What Makes a Good Cow?

Discussion in 'Cattle' started by TroutRiver, Nov 15, 2011.

  1. TroutRiver

    TroutRiver Well-Known Member Supporter

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    I thought it would be interesting to get everyone's opinions on what makes a "good" cow. If you were looking for the perfect, ideal dairy cow (or beef cow), what qualities would you look for? What would you look at first, and what qualities are less important?
     
  2. SCRancher

    SCRancher Well-Known Member

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    Beef general - docile - gains well on grass only.
    For beef cow - kicks out a healthy calf w/o assistance and rebreeds 2-3 months after while still nursing her calf.

    I'm sure others will have more to say on the matter.
     

  3. Karin L

    Karin L Bovine and Range Nerd

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    For me, docility and fertility are huge factors in selection for a real good beef cow. She has to know the difference between a human and a dog even with a young calf at her side; if she doesn't and starts getting all cranky with me when I have mess around with her calf she's gone. But I also won't keep cows that won't do anything if there's a coyote or a dog in with their calves!

    Cows that are able to come back in heat 60 days or less after calving is ideal, is a great mother with her calves, milks good, and throws a calf with no assistance is also ideal.

    I would also love cows that are feed efficient, not gluttonous pigs that have to eat more in order to keep the same level of condition as those cows with higher feed efficiency, or need supplementation if they're on grass. These are hard-doers, and not worth keeping in the herd. If a cow can't hold her on just grass and hay AND can raise a really good calf at side, even if she looks like crap for the first few months after calving, she's going to grow wheels under her.

    Cows also need to wean calves that are at least 43% of their own weight, at the minimum. Ideally, 50 to 60% is a great number to work towards in calf growth at weaning (typically 205-day weaning). If it's not the bull's fault that he's throwing too-small calves, then it's the cow that needs to be culled.

    Conformation is important as well. She needs to have the conformation to be able to hold a calf in her. A good cow needs to be wide in the hips and have good spring in the ribs. Heart girth, length of the body and good udder and feet are also important. I won't keep a cow that has coke-bottle teats or a pendulous udder. Teeth are also important: it's not good to keep cows that have teeth worn down to the gums. She also has to look feminine, but not so feminine that she is too long in the neck or anything like that.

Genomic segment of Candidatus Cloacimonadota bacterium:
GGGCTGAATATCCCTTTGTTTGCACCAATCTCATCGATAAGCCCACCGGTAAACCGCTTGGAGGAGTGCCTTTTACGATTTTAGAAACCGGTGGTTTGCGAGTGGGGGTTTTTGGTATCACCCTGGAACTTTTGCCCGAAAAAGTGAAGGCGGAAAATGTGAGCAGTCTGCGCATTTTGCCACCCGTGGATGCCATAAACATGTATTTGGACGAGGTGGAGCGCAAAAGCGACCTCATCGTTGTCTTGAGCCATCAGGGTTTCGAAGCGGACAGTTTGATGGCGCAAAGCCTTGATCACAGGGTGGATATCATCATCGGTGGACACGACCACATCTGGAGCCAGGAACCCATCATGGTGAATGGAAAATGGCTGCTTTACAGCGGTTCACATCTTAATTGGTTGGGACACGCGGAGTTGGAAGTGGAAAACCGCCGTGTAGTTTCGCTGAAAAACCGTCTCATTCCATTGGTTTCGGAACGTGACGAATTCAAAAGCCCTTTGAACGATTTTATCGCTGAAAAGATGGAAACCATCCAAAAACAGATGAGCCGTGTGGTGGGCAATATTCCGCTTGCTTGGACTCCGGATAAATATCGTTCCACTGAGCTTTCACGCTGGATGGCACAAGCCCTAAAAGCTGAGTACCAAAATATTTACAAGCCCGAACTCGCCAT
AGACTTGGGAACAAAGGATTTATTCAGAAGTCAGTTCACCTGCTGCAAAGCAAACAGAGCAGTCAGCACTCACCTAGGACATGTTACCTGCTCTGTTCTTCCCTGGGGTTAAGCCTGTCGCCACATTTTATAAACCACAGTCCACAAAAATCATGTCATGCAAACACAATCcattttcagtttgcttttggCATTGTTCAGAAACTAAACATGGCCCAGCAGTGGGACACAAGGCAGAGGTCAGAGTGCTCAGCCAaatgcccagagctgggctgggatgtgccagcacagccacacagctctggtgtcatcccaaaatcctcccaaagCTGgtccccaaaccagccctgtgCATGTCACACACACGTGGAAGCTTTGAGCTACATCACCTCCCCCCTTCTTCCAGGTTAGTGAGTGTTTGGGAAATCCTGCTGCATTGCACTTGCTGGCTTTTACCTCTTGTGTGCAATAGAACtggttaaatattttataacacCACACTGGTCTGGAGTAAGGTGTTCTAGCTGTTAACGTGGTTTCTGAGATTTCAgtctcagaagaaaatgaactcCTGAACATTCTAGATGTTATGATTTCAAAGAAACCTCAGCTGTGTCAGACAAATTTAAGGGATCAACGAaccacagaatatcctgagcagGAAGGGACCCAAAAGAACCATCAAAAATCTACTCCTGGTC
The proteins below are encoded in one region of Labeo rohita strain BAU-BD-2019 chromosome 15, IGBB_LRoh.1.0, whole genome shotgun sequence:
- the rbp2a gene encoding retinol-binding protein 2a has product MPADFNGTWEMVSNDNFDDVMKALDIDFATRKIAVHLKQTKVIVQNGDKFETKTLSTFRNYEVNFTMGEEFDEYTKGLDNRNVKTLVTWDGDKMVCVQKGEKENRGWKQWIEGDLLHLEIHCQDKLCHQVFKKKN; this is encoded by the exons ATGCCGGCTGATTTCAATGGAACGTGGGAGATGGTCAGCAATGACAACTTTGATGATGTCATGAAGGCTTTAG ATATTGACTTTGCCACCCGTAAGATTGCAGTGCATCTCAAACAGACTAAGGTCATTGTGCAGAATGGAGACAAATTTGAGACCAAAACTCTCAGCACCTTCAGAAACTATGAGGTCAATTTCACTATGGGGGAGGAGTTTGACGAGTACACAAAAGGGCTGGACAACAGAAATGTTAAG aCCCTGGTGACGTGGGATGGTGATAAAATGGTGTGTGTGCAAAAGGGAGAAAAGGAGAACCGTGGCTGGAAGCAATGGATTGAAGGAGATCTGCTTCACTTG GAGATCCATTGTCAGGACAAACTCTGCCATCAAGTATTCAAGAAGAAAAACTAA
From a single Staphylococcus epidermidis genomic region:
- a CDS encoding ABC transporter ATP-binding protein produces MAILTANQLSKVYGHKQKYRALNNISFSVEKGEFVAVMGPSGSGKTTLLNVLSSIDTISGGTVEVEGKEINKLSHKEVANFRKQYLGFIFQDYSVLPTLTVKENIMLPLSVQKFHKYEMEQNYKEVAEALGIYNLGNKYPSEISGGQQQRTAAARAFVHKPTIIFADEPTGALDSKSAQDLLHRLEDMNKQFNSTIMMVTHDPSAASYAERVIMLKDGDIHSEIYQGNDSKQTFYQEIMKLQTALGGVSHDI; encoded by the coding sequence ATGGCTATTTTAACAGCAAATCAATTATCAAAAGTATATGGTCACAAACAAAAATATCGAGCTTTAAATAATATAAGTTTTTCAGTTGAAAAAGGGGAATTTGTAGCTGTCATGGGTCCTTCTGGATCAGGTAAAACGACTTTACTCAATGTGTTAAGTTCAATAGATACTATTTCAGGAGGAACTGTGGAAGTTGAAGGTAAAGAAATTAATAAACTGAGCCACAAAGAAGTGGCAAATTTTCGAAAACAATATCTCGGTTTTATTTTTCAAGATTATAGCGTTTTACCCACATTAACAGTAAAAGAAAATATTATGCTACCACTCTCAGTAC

I know there's more but those are the top four things that make, in my book, a GOOD cow.
     
  4. DJ in WA

    DJ in WA Well-Known Member Supporter

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    I’ll just add to what Karin said.

    I decided a few years ago to work toward a perfect cow, but now I’m thinking I won’t live long enough, especially with few acres and cows. Don't have many to select from. But here’s what I would like for an all-around cow. Note that it also depends on where you live and your feed and your operation.

    Docile – gain better, get sick less, don’t need buffalo fences, less deadly

    Smaller framed – More efficient, easier to handle

    Feminine – heavily muscled cows eat more as muscle tissue has high metabolic rate

    Polled – don’t want to mess with disbudding or paste, or dehorning

    Good udder – tight attachment, not floppy, with smaller teats so calf can get hold of them

    Not black. Heat stress begins at just 70 degrees and requires extra energy from cow. Black cattle absorb more solar radiation and more die in heat waves. Do want skin pigment to avoid sunburn. Red angus work.

    Good feet. Hooves stay short, stand on toes, good depth of heel, never need trimming

    Fertile, but hopefully not pregnant at age 6 months as mine did.

    Attractive. Why have ugly cattle? Am trying British Whites, but they could use work on some of the above. And maybe use some linebreeding to get consistency. Herds I’ve looked at have wide variation in type and quality.
     
    Last edited: Nov 15, 2011
  5. MO_cows

    MO_cows I calls em like I sees em

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    Good job, SCR, Karin and DJ. I think you covered it for the beef side.
     
  6. commonsense

    commonsense Well-Known Member

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    I only know dairy cows, so here is what I look for! Medium size (too big and you're just throwing away hay), well-balanced, well-attached udder with all quarters working and all 4 teats pointing straight down, longish legs so that my bucket milker will clear the floor, compact body, good feet, a tail!, ability to keep condition on a forage feeding program...

    I would add docile to the list, but in my (limited) experience, all my cows have come around and become very nice cows. Some were wild heifers when I bought them and I was nervous just thinking of milking them, others were calm and quiet. ALL of them adapted well to my milking routine and stick to the rules for the most part.